B S Raghavan

Fostering wide-spectrum individuals

B.S.RAGHAVAN | Updated on January 08, 2013


I have borrowed the word ‘broadband’ from the Internet terminology for general application, as it is expressive of a certain need that I consider imperative for deepening and broadening the quality of mind and intellect. The need has become all the more compelling in the context of scientific and professional pursuits assuming overriding importance in the estimation of the present generation as well as at the levels of the society at large and national governments.

So much so, admissions to the humanities and social sciences courses in universities have plummeted. This is not a phenomenon pertaining only to India or the developing countries, but envelops the entire world. The gap between the ‘two cultures’ — as C.P. Snow dubbed them — separating those educated in science and those in humanities has almost unbridgeably widened.

The prevailing craze for science courses and various professions such as engineering, medicine, computer sciences, accountancy, data processing, financial analysis, sales and marketing and business administration has put an immense pressure on the educational system to cater to the insatiable demand for them. This is understandable. They command a lucrative market. Science and technology are making rapid strides and to all appearances, setting the future course of humankind. Winning laurels in them is a legitimate aspiration. Professional courses are also attractive judged from the narrow angle of exams, marks and grades, which have nowadays begun to weigh heavily in the minds of both parents and students.


Specialisation, however, comes at an exorbitant price. A specialist or expert gets “cribb’d, cabin’d and confin’d” in his own discipline, his mind preoccupied with “hard” data and quantification. He has little incentive or confidence to step out of the corner into which he has painted himself. Absent the training and opportunity to become a well-rounded personality, he is ill at ease in the highly variegated, and sometimes bewildering, intellectual, social, cultural milieus of the world outside. Human affairs and human values, in their broadest sense, become unfamiliar terrain for him.

With the result, the society is being deprived of the contribution of large numbers of talented and skilled persons to the solution of its multifarious problems. A pity, because the master key for lifting society to the broad, sunlit uplands of all-round progress lies precisely in blending specialisation and technical expertise with the sensitivity to the plight of human beings in society.

To my mind, such a consummation cannot be brought about unless humanities and social sciences are included as an integral part of the syllabi and curricula of professional courses. Their role in endowing the human personality with a glow and glitter of its own can hardly be exaggerated. I am happy to see this view gathering support and strength all over the world.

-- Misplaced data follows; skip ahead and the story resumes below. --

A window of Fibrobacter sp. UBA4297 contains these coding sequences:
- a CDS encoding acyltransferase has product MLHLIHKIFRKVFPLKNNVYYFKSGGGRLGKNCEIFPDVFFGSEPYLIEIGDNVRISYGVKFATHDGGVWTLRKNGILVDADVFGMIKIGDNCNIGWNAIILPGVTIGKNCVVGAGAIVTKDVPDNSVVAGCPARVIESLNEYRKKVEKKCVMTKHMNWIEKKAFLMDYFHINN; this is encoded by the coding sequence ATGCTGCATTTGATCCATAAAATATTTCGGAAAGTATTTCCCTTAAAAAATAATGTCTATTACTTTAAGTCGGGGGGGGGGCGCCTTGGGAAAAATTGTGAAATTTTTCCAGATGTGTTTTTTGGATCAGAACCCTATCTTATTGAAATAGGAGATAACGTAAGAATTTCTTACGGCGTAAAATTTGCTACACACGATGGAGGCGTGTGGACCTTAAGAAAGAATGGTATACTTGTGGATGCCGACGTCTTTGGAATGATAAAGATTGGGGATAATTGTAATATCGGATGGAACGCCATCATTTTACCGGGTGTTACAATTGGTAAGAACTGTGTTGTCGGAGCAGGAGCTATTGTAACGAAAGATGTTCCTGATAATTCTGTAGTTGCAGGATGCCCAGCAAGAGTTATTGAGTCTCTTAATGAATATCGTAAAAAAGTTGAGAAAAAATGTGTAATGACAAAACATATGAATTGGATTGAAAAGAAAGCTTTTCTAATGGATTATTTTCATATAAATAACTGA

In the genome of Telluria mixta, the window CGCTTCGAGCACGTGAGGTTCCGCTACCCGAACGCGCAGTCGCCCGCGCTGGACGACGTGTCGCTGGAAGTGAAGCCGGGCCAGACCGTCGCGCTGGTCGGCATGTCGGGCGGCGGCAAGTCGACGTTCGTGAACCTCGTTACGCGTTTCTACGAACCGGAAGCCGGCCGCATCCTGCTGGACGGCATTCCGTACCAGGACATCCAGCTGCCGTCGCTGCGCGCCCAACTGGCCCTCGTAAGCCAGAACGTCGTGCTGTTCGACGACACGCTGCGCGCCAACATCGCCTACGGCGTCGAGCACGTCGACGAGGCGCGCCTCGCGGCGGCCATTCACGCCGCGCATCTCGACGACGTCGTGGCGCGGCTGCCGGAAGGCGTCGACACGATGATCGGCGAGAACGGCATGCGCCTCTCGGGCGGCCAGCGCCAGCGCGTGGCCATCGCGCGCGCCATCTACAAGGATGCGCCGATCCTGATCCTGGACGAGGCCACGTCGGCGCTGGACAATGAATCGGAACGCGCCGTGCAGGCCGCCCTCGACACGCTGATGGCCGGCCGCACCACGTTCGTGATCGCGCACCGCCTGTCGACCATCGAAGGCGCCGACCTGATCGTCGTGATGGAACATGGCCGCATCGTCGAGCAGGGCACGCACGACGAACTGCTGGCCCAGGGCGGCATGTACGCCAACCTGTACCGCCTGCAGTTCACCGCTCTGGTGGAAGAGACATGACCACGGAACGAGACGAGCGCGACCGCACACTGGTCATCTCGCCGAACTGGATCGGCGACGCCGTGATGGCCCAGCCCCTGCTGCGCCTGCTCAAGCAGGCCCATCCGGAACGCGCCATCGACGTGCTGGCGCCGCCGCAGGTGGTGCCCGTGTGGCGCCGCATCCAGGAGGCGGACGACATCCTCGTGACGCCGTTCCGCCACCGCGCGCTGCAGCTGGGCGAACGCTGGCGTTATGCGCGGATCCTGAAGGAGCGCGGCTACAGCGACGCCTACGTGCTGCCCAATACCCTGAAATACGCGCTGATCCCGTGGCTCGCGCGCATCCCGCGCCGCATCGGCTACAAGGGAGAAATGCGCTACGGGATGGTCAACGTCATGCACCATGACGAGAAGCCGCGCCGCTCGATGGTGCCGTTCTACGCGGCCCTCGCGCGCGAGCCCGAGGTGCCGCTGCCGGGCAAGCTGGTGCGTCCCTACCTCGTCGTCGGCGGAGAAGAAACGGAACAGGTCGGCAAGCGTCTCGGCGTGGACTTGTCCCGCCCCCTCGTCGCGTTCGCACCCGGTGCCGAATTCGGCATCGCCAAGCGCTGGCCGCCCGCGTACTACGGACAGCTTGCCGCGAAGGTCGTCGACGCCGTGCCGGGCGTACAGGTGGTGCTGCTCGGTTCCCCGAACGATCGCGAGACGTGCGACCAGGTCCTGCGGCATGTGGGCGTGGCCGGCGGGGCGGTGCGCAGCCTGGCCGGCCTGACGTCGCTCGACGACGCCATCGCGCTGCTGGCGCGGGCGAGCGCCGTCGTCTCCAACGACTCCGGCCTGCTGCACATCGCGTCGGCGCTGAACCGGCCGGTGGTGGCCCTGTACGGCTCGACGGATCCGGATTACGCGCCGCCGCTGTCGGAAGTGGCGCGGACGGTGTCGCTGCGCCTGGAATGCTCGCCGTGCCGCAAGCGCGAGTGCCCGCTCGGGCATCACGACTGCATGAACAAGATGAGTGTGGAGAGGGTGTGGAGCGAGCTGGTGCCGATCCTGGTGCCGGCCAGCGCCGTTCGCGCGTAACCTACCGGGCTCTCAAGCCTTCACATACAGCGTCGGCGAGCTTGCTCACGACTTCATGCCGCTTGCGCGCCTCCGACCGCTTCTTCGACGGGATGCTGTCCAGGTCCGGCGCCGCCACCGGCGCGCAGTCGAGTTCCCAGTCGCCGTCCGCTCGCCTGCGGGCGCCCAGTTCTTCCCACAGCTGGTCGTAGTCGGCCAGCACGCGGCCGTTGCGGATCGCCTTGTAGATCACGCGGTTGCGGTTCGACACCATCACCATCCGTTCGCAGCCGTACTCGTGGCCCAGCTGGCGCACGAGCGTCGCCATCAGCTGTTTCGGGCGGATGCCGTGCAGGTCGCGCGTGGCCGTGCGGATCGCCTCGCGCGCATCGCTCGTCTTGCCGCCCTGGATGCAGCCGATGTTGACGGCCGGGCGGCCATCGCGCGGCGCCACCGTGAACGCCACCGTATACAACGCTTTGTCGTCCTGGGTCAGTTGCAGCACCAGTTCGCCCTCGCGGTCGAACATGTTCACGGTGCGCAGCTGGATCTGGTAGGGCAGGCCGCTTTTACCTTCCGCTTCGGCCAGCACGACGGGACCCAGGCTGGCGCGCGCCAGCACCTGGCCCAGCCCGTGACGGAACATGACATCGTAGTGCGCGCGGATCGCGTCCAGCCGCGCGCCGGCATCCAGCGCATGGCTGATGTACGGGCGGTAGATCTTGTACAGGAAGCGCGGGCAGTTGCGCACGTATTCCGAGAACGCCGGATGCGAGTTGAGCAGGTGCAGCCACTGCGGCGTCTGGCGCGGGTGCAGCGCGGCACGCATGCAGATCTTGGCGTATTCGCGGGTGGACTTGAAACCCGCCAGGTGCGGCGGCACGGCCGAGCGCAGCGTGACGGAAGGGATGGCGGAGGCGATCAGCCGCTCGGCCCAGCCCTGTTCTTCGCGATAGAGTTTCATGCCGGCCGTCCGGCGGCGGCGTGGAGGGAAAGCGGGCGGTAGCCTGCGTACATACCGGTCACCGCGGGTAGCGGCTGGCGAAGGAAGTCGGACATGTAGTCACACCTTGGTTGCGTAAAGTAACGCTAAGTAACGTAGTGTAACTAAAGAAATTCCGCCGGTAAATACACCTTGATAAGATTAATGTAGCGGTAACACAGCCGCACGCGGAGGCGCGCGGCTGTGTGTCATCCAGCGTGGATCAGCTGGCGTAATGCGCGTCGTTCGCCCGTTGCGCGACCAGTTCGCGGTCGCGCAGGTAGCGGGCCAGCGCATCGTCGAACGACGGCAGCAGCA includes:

For instance, I notice the Academy of Europe, in its position paper on the situation of the Humanities and Social Sciences in Europe, issued on January 17, 2012, has been categorical in declaring that they are “essential to nourish our spiritual life, imagination and creativity, and to understand both ourselves and man’s relationship to his environment…(they) foster the self-awareness, critical reasoning and methodological reflection that is vital to any democratic decision process.”

The statement also points out how they promote “ethics and good governance (which) are essential for the well-functioning of the globalised contemporary society”.

Professor Homi Bhabha, Director of the Mahindra Humanities Centre at the Harvard University and the Anne F.Rothenberg Professor of Humanities, extols Humanities and Social Sciences thus:

“The humanities are a set of educational disciplines — literature, history, the classics, theology, philosophy; but the humanities also represent a world-view in which human values — justice, rights, freedoms, interests, inclusion — are the measure of progress and development. In this sense the humanities are neither quantitative nor qualitative — they are integrative.

“The humanities build knowledge through communities rather than on the basis of models. In their integrative role, the humanities help to draw together various aspects of civil society, making connections between the spheres of education, civic associations, the media, trade unions and professional organisations. The humanities create affiliations between these various institutions of civil society by addressing the issues of evaluation, judgment and interpretation.”

Making a study of humanities and social sciences mandatory for all professionals is the only way to foster the broadband human breed that would measure up to the challenges of the future.

Published on January 08, 2013

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